July 31, 2014
Despite their Whorfian tang I enjoyed these reflections on language learning from Anaïs Nin. They’re from A Woman Speaks: The Lectures, Seminars and Interviews of Anaïs Nin, edited by Evelyn J. Hinz (1975):
Language to me is like the discovery of a new world, really a new state of consciousness. A new word to me was a new sensation. Reading the dictionary, anything at all, can add not only to your knowledge but also to your perceptions.
Do new languages bestow new states of consciousness? The idea that bilingual (and multilingual) people inhabit different personalities in different languages has much anecdotal evidence to support it – many bilinguals report feeling like different people when they speak different tongues.
Researchers who have studied the phenomenon are equivocal about its implications – it probably has far less to do with grammar than with the environments and cultures associated with the languages.
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June 28, 2014
A new book spine poem. My shelves have been nudging me.
Useless Crazy Heart
All about love, the devil I know,
Style, solace, the entwining truth,
Conquest of the useless crazy heart,
The pleasure of finding things out.
Thanks to the authors: bell hooks, Claire Kilroy, Joseph M. Williams, Belinda McKeon, Richard Condon, Peter Temple, Werner Herzog, Thomas Cobb, and Richard Feynman; and to Nina Katchadourian for the idea.
Want to join in? Do – it’s all sorts of fun. Upload a photo and post a link in the comments, or put it on your own site, etc. If you’d like to see more of these, there are lots in the Sentence first bookmash archive.
June 24, 2014
This week I read The Last Breath, the autobiography of one of my favourite filmmakers, Luis Buñuel. Mischievous, opinionated, and full of eye-opening anecdotes from his long and frankly surreal life, it also has a couple of passages on matters linguistic that may be of general interest.
First, on the importance of choosing a good name, in this case for artistic works:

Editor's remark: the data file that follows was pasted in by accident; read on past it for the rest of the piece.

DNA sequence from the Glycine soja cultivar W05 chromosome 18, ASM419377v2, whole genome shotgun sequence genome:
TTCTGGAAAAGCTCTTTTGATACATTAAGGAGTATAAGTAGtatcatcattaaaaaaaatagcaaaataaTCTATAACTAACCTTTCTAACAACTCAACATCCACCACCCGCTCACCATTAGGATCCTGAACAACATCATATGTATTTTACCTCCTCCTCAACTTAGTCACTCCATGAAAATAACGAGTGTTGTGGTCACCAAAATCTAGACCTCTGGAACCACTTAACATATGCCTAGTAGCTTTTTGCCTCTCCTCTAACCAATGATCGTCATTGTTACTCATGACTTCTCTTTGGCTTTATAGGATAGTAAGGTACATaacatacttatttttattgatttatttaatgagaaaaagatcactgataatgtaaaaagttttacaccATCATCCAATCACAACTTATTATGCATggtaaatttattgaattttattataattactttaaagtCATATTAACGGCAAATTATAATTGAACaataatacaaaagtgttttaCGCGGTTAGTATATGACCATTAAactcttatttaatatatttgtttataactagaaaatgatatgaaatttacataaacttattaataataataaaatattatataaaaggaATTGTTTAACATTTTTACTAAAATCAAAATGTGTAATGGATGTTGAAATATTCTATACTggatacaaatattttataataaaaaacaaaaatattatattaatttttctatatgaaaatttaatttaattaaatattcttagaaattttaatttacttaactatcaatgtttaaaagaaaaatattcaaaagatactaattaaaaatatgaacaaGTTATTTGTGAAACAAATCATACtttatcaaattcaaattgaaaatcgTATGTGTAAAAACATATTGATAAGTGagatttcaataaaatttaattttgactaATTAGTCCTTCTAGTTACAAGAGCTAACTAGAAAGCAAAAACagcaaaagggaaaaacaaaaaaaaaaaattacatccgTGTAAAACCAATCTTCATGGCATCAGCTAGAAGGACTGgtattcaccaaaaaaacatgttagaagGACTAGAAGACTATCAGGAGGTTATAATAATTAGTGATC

In my search for titles, I’ve always tried to follow the old surrealist trick of finding a totally unexpected word or group of words which opens up a new perspective on a painting or book. This strategy is obvious in titles like Un Chien andalou, L’Age d’or, and even The Exterminating Angel. While we were working on this screenplay [The Discreet Charm of the Bourgeoisie], however, we never once thought about the word “bourgeoisie.” On the last day at the Parador in Toledo, the day de Gaulle died, we were desperate; I came up with A bas Lénin, ou la Vierge à l’écurie (Down with Lenin, or The Virgin in the Manger). Finally, someone suggested Le Charme de la bourgeoisie; but Carrière [Jean-Claude, screenwriter] pointed out that we needed an adjective, so after sifting through what seemed like thousands of them, we finally stumbled upon “discreet.” Suddenly the film took on a different shape altogether, even a different point of view. It was truly a marvelous discovery.
The next passage concerns an incident during the Spanish Civil War. Buñuel has left Madrid for Geneva on the instruction of the Republican minister for foreign affairs, but he is warned en route that his identification papers will not get him past the border. Sure enough, a panel of “three somber-faced anarchists” halt his passage: You can’t cross here, they tell him. Buñuel has other ideas:
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June 10, 2014